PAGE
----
f you are a musician who serves in a worship band, hear this. It doesn’t matter if you are a volunteer or if you are paid, if you can play songs in your sleep or if you are terrified and it keeps you up at night. I want you to know that God is working through your musical act of worship, and I thank you for your faithfulness.
Last Christmas Eve, I remember setting up my guitar gear on the stage of my church right next to a row of three Christmas trees, each one shorter than the last, mirrored on the other side of the stage. I thought to myself, am I just the fourth and shortest Christmas tree in this row? The church set up these trees because they wanted the room to have a certain vibe, and they neither distracted nor particularly attracted anyone to the glory of Jesus—an idea that sounded awfully familiar to me.
I know I’m not the only worship musician who feels this, at times. Worship leaders, if you saw into your bandmates’ hearts, you would be shocked how often we doubt that our musical offerings have any real value in God’s economy. Are you shepherding your band to view their past faithfulness as ebeneezers of God’s grace as heartily as you are calling them upward to more faithful service?
“14 And we urge you, brothers, admonish the idle, encourage the fainthearted, help the weak, be patient with them all.”
1 Thessalonians 5:14 (ESV)
Worship leaders are responsible for admonishing the idle musician as well as encouraging the faint-hearted one. Getting these backward will ruin discipleship. The command in 1 Thessalonians 5:14 requires much discernment. To know whether to admonish or to encourage, you need to know your bandmates well and have a Spirit-led wisdom to discern their hearts.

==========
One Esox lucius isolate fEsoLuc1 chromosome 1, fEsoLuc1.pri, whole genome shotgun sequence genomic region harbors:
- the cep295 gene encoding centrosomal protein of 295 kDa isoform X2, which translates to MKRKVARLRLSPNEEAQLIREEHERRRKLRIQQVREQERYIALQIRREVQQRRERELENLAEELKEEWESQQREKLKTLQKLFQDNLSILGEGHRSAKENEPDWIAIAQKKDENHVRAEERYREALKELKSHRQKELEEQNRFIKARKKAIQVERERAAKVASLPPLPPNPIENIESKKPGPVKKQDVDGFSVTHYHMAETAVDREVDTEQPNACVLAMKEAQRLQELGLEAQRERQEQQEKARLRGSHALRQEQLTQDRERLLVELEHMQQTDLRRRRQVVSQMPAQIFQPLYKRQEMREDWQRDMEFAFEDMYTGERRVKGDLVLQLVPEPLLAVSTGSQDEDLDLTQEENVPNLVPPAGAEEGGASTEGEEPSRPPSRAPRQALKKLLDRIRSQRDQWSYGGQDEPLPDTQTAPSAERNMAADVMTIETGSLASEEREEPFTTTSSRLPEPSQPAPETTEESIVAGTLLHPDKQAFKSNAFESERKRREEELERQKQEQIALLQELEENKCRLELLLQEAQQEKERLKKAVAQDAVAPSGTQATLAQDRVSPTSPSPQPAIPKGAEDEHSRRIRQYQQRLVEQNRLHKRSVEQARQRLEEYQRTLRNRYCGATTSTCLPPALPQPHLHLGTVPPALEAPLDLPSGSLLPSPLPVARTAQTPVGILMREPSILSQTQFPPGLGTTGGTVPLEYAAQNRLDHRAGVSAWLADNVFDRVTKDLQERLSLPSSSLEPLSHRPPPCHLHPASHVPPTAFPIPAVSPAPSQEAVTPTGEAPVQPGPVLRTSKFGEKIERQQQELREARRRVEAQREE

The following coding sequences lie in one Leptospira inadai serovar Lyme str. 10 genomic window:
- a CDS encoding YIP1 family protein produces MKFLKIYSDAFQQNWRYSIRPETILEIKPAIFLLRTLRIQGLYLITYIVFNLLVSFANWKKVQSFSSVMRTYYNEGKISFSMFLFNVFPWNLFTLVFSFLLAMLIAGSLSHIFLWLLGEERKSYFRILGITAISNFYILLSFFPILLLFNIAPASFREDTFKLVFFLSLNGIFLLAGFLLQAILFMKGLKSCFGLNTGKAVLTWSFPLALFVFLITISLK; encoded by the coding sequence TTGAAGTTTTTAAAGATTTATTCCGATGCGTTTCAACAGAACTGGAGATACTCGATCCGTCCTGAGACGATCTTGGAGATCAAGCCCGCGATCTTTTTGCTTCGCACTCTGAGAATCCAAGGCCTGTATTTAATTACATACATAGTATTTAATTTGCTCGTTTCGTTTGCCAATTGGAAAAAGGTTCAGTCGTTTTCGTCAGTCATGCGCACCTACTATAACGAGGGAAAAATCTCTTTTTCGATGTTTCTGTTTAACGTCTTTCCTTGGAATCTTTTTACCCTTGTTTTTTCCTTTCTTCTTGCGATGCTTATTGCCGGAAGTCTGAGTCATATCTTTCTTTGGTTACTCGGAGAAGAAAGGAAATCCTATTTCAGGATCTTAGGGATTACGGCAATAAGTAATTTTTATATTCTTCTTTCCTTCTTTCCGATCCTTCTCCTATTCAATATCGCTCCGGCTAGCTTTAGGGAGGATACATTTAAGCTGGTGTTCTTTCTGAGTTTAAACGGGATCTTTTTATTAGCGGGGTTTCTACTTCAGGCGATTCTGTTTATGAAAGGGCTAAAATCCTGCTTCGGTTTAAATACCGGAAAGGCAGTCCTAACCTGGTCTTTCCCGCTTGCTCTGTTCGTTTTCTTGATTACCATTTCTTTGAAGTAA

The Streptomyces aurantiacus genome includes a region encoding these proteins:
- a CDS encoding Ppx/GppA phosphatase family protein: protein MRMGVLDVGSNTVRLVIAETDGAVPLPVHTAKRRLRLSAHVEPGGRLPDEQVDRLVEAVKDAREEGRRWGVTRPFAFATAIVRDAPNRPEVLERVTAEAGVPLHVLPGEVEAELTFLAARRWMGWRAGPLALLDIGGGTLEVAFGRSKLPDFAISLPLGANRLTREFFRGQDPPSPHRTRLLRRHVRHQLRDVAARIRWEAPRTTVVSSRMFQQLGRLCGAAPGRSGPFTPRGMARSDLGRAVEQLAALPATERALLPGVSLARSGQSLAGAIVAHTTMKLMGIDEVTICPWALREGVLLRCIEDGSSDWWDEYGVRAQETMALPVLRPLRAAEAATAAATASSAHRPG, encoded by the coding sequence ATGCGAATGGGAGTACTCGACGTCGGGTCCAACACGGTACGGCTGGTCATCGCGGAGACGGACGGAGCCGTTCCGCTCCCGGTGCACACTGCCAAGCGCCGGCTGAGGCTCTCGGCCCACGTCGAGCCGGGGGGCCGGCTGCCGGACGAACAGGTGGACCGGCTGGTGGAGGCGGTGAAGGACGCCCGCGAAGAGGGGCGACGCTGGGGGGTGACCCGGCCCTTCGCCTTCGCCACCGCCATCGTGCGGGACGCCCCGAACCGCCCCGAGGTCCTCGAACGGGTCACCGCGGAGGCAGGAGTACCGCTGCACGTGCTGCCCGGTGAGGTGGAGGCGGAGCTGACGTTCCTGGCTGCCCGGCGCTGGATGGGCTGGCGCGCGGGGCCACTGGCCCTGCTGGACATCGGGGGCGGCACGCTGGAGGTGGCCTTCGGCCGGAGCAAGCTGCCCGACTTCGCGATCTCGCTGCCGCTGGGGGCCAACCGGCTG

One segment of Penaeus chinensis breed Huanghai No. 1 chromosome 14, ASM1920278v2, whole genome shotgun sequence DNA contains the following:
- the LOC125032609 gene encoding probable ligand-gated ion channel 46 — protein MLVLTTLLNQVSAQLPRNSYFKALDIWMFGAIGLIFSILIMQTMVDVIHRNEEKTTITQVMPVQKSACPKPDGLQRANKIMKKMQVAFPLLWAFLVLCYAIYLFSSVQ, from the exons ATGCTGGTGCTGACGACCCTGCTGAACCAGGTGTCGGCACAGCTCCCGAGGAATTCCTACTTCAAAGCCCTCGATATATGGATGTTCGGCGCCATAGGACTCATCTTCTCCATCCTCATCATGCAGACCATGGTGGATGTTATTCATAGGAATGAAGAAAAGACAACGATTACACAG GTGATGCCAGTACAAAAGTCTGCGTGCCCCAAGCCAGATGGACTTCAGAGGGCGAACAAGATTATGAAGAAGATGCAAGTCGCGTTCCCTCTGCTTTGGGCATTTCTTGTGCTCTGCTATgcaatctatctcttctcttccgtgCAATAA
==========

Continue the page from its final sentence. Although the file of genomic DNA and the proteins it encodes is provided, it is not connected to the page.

Encouraging a musician doesn’t mean saying, “Great job! You’re so talented!” You have to reassure them that God just did something through their obedience. One man in our congregation often tells me, “Thank you for being faithful, week in and week out. You help focus me and my family on Jesus every week.” This is some of the greatest encouragement I could ever ask for.
In our shepherding, we all default to one or the other; calling people to more service or celebrating their past victories, but we need to respond to the posture of our followers’ hearts. If you wonder which way you may lean, I have noticed this general rule. Many wrongly ask, “Should I pay my musicians, or should I just be really encouraging to them?” as if players who are regularly encouraged don’t need money, and players who are paid don’t need encouragement. We need to eat like everyone else, but money is not the best compensation for artists. When an artist begins to make art for the sole purpose of getting paid, they cease to make art. All artists understand this and are quickly unsettled when the only return we see is money. We want to know someone is going to be changed by what we’re doing.
Don’t get it backward. Don’t admonish the fainthearted, or encourage idle behavior. I’ve been admonished while fainthearted before. It sucks. It might cause your band to respond with more service, but their hearts will just grow wearier in their desperate attempt to remain self-sufficient. But if you lay a foundation of encouragement, and remind them that God has been working through their gifts all along, their hearts will be strengthened to jump out on more and more Christ-dependency. They will trust that God has used their musical gifts for his glory, and will be eager to trust him with more.